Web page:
Couple behind failed cow dung eco program go bankrupt with £ 4million debt


The man behind a failed green scheme to turn cow dung into diesel has been bankrupted with £ 4million in debt.

Earlier this month, we revealed how Scottish farmers and the businessmen had invested up to £ 8million in a company set up by Martin Frost in 2014 to develop the concept and bring it to market.

Seven years later, shareholders – who have invested up to £ 1.25million – have yet to see a return on their cash, a dividend on their shares or the proceeds put up for sale.

Frost, 73, and his wife Janet, 65, were bankrupted at a Leeds Business and Property Court hearing last week after failing to pay £ 4million due to the loans agriculture in the UK.

The court heard that the couple had taken out a loan from the company – which specializes in financing the farming community – but failed to maintain its payments.

Frost asked the judge to give him more time to pay off the debt, claiming he owed a windfall of £ 6.6million from the sale of patents to Israel and $ 20million from a Texas bank .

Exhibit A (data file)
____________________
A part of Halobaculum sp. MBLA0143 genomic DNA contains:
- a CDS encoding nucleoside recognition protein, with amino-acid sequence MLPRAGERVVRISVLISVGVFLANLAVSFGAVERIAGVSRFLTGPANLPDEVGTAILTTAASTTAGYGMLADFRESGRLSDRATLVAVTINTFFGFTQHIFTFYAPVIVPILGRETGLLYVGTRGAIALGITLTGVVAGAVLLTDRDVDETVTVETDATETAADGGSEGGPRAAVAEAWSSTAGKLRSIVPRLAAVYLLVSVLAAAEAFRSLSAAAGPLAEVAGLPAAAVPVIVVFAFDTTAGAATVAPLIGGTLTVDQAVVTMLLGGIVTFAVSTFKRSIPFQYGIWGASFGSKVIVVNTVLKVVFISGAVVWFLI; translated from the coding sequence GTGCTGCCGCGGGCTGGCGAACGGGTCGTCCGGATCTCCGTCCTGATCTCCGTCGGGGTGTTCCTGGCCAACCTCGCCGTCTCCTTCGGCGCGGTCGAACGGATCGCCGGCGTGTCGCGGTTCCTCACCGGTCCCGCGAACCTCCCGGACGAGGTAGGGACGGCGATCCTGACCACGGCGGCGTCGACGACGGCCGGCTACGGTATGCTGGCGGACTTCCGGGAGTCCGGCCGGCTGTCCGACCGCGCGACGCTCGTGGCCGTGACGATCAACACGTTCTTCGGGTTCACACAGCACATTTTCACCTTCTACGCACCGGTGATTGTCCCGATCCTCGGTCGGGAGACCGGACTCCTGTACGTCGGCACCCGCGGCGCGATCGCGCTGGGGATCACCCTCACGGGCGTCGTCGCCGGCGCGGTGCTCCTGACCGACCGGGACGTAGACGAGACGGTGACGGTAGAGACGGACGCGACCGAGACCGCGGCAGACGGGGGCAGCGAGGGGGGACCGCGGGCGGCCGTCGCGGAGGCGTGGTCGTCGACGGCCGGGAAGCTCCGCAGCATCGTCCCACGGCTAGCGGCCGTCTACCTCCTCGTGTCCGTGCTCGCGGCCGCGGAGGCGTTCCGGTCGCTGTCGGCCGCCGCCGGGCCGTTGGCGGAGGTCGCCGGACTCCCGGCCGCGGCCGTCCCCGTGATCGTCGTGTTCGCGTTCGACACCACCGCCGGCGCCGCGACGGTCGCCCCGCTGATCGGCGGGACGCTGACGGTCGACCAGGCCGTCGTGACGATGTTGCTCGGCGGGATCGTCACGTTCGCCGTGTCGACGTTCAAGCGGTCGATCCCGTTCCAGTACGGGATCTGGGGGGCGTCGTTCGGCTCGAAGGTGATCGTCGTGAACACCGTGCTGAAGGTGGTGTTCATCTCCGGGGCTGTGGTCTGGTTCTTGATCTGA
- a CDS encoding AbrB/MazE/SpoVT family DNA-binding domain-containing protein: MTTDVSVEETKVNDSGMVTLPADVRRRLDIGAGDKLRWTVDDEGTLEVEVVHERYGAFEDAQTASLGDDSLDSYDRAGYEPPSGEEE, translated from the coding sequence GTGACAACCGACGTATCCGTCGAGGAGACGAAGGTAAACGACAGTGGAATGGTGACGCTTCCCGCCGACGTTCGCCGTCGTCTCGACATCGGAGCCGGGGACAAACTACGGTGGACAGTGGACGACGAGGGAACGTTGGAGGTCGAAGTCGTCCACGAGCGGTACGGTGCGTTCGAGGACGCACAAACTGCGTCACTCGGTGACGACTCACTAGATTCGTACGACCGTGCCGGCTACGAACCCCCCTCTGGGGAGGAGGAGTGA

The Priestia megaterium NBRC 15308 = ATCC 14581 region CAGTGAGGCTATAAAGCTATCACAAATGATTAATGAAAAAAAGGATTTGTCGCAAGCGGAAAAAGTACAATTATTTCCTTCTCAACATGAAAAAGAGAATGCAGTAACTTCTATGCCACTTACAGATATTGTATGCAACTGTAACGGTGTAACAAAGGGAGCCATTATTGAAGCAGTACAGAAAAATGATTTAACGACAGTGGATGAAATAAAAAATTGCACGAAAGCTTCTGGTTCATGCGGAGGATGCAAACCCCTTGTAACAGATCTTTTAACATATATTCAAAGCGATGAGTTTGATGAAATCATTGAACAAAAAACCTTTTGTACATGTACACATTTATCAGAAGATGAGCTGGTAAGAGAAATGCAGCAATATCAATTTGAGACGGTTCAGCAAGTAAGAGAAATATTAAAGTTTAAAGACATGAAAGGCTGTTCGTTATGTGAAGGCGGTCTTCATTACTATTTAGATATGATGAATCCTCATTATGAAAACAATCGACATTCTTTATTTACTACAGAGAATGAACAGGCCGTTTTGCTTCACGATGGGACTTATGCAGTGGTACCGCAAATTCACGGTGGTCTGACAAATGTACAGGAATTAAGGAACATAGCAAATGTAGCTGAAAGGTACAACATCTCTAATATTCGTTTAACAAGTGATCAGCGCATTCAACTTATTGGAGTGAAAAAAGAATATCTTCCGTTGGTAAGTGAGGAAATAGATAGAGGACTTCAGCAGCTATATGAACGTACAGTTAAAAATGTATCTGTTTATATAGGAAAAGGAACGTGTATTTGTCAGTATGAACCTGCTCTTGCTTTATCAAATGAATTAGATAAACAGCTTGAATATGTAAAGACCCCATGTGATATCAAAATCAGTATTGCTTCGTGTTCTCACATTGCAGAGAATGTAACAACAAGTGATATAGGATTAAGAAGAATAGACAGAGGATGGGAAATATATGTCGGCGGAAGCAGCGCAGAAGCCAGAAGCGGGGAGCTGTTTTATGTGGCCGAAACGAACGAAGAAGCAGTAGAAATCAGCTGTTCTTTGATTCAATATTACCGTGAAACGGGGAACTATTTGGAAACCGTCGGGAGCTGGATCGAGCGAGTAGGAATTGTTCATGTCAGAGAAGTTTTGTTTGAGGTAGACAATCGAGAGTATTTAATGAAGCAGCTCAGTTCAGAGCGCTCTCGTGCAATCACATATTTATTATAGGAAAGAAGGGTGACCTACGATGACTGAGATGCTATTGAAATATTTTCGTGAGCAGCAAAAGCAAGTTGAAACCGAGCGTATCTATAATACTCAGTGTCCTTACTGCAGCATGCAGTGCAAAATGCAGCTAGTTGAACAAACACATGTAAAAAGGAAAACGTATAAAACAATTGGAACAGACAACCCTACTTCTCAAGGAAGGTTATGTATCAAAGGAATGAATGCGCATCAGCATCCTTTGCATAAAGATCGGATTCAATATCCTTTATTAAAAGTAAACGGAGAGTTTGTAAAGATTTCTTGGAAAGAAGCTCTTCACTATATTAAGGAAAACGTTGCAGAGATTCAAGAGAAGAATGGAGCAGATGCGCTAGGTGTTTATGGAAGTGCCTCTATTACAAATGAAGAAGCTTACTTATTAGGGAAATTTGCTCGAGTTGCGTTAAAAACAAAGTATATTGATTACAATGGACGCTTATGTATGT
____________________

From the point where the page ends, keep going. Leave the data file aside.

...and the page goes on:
But the couple were bankrupted after failing to provide proof of the amounts and their ability to pay. The judge said: “This is not the first time this has happened.”

Frost, who was representing himself, said he would appeal the decision to a higher court. He also claimed that the papers were not properly served on him.

Frost’s goal is to establish ‘cow palaces’ in Scotland and Ireland, where high-quality cattle would produce better beef and better milk, with methane from their waste converted to cheaper, cleaner diesel. for cars, vans and trucks, using a chemical additive called Avocette.

The two Frost firms used to launch the green diesel concept – Avocet Infinite and Omega Infinite – are in liquidation.

Alastair Munro

Edinburgh businessman Alistair Munro bought £ 750,000 of shares in 2017 in cash and received £ 250,000 of shares for the work he did for Frost. But he said he had lost all hope of getting any money back.

A Borders farmer, who asked not to be named, said he lost £ 1million.

Frost’s business relationship is under investigation by the UK Government‘s Insolvency Department.

Frost confirmed that he and his wife would appeal. He said a miscarriage of justice meant the judge had not received a file showing his ability to pay.

He added, “Senior counsel thinks Janet and I should win our appeal.”

He said his bankruptcy should not affect the investment of Avocet shareholders.


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